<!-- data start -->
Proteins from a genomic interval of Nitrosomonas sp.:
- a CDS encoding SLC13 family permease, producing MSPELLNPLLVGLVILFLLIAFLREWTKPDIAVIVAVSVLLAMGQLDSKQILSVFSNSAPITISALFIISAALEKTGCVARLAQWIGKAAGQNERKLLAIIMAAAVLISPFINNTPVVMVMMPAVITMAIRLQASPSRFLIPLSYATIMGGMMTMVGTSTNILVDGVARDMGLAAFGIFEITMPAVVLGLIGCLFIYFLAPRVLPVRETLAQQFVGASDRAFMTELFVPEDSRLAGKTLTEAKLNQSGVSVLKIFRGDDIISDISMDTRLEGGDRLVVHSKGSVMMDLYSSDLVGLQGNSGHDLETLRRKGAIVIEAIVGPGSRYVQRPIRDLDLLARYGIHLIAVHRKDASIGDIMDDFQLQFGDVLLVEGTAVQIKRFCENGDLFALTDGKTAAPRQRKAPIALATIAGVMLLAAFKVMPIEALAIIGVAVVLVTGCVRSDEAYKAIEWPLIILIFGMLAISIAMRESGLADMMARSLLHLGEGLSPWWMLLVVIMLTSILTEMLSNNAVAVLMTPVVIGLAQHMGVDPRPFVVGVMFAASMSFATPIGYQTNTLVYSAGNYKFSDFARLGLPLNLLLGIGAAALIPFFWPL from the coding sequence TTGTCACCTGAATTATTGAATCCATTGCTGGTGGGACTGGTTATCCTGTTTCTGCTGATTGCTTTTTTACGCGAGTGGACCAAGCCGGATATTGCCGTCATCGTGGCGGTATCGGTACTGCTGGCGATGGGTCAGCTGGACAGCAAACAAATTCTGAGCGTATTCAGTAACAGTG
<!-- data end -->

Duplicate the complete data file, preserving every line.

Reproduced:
Proteins from a genomic interval of Nitrosomonas sp.:
- a CDS encoding SLC13 family permease, producing MSPELLNPLLVGLVILFLLIAFLREWTKPDIAVIVAVSVLLAMGQLDSKQILSVFSNSAPITISALFIISAALEKTGCVARLAQWIGKAAGQNERKLLAIIMAAAVLISPFINNTPVVMVMMPAVITMAIRLQASPSRFLIPLSYATIMGGMMTMVGTSTNILVDGVARDMGLAAFGIFEITMPAVVLGLIGCLFIYFLAPRVLPVRETLAQQFVGASDRAFMTELFVPEDSRLAGKTLTEAKLNQSGVSVLKIFRGDDIISDISMDTRLEGGDRLVVHSKGSVMMDLYSSDLVGLQGNSGHDLETLRRKGAIVIEAIVGPGSRYVQRPIRDLDLLARYGIHLIAVHRKDASIGDIMDDFQLQFGDVLLVEGTAVQIKRFCENGDLFALTDGKTAAPRQRKAPIALATIAGVMLLAAFKVMPIEALAIIGVAVVLVTGCVRSDEAYKAIEWPLIILIFGMLAISIAMRESGLADMMARSLLHLGEGLSPWWMLLVVIMLTSILTEMLSNNAVAVLMTPVVIGLAQHMGVDPRPFVVGVMFAASMSFATPIGYQTNTLVYSAGNYKFSDFARLGLPLNLLLGIGAAALIPFFWPL from the coding sequence TTGTCACCTGAATTATTGAATCCATTGCTGGTGGGACTGGTTATCCTGTTTCTGCTGATTGCTTTTTTACGCGAGTGGACCAAGCCGGATATTGCCGTCATCGTGGCGGTATCGGTACTGCTGGCGATGGGTCAGCTGGACAGCAAACAAATTCTGAGCGTATTCAGTAACAGTG